For instance, the flexibility of a firm in adjusting its production to meet the change in demand depends on the nature of its inputs. There are two types of inputs namely fixed inputs and variable inputs.

The fixed input is one whose quantity cannot be adjusted in a limited time period. Heavy machinery, buildings and capital equipments are such fixed inputs and they may need more time for installation or replacement.


However, variable inputs like labour, raw materials and electricity can be changed quickly to change the supply until the full plant capacity is reached. Now it is possible to distinguish between short period and long period. The short period for a firm is the time period during which at least one of the inputs is fixed input. The long period is the time period during which all the inputs are variable inputs.


The specific duration of the short period and long period will vary from firm to firm. A small Bonda stall on the roadside pavements can  change all the inputs even within a single day, because all inputs are easily variable. The seller can install one more stove, use more oil and other ingredients of Bonda within a day to meet any sudden increase in demand. Hence, for him the duration of long period can even be a single day. On the other hand, installation of a specialized machinery for the Ariyalur cement plant may take years, because the production, transportation, installation require a long period of time.


Price Fixation in the Short Period


Alfred Marshall introduced time element in the determination of equilibrium and divided them into market period, short period and long period.


Market Period


Market period is the period during which the ability of the firms to affect any changes in supply in response to any change in demand is extremely limited or almost nil. Thus supply is more or less fixed in the market period without any change. However, the demand may vary during this period.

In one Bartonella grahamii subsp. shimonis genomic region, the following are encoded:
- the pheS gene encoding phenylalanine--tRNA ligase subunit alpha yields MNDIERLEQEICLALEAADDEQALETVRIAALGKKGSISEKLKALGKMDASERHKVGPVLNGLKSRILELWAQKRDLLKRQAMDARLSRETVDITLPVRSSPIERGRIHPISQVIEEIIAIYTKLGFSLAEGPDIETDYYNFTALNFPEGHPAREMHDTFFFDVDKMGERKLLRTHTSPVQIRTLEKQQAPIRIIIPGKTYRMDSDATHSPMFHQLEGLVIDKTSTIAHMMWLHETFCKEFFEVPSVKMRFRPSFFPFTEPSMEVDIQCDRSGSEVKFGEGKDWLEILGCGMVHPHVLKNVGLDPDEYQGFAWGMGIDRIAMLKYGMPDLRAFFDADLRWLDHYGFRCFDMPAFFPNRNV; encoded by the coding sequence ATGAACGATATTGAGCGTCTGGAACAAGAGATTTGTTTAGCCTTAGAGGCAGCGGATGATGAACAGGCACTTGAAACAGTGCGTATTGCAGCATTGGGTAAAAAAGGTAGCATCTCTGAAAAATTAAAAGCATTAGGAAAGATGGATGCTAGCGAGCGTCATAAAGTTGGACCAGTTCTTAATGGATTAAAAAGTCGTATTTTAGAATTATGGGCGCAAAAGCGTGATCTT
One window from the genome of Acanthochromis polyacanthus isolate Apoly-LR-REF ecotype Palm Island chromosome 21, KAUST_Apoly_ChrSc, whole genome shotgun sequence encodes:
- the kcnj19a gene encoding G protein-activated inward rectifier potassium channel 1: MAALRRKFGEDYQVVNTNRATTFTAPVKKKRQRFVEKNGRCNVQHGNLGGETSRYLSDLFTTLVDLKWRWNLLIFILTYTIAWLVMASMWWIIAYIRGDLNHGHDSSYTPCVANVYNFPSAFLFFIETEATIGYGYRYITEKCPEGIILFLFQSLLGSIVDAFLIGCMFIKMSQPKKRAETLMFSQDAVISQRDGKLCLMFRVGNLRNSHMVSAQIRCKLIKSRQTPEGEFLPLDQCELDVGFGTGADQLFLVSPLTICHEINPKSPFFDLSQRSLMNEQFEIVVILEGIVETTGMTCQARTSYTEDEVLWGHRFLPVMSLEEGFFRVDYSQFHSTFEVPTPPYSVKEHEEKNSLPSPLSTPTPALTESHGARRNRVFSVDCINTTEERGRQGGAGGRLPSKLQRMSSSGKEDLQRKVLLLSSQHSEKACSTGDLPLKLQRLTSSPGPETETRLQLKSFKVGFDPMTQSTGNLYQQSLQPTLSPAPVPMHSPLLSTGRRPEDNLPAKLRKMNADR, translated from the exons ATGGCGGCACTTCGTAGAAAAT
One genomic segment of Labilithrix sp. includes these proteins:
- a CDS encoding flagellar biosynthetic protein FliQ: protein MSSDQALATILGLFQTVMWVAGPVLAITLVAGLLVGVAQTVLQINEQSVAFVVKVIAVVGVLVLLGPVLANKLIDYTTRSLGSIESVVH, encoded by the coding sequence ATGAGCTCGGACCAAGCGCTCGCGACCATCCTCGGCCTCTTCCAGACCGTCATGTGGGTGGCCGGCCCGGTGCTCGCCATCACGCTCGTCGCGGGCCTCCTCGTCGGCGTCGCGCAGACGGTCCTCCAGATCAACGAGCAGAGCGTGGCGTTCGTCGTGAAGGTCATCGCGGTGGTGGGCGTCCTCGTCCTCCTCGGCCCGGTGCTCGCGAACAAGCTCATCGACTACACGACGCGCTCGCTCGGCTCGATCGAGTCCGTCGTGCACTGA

The equilibrium price will be determined according to the changes in demand, given the fixed supply. Figure  explains the equilibrium price in market period.


As the supply is fixed in the market period, it is shown as a vertical line SMP. It is also called as inelastic supply curve. When demand increases from DD to D1D1, price increases from P to P1. Similarly, a fall in demand from DD to D2D2 pull the price down from P to P2. The market for perishables can be a good illustration. The demand for plantain fruits increases during the festival season, so the prices will naturally go up as the supply cannot be increased immediately to meet the demand. Thus, demand determines the equilibrium price in the market period.


Short period


As mentioned earlier short period is the one during which at least one of the factors will be a fixed input and the supply will be adjusted by changing the variable inputs. The equilibrium price will be determined by adjusting supply (within the plant capacity) according to the changes in demand (Figure)


SSP is elastic implying that supply can be increased by changing the variable input. Note that the corresponding increase in price from P to P1 for a given increase in demand from D to D1 is less than that of the market period. It is because, increase in demand is partially met by the increase in supply from q to q1. Thus during the short period both demand and supply exert their influence on price and the equilibrium price is determined accordingly.

Long Period

In the long period supply can be changed by changing all the inputs (both the fixed and variable inputs). Any amount of change in demand will be met by changing the supply, to the extent of changing the plant, machinery and the quantum of technology. In figure, the long period supply curve SLP is more elastic and flatter than that of the SSP. This implies the greater extent of flexibility of the firms to change the supply. The price increases from P to P2 in response to an increase in demand from D to D1 and it is less than that of the market period (P1) and short period (P2). It is because the increase in demand is fully met by the required increase in supply. Hence, supply plays a significant role in determining the lower equilibrium price in the long run.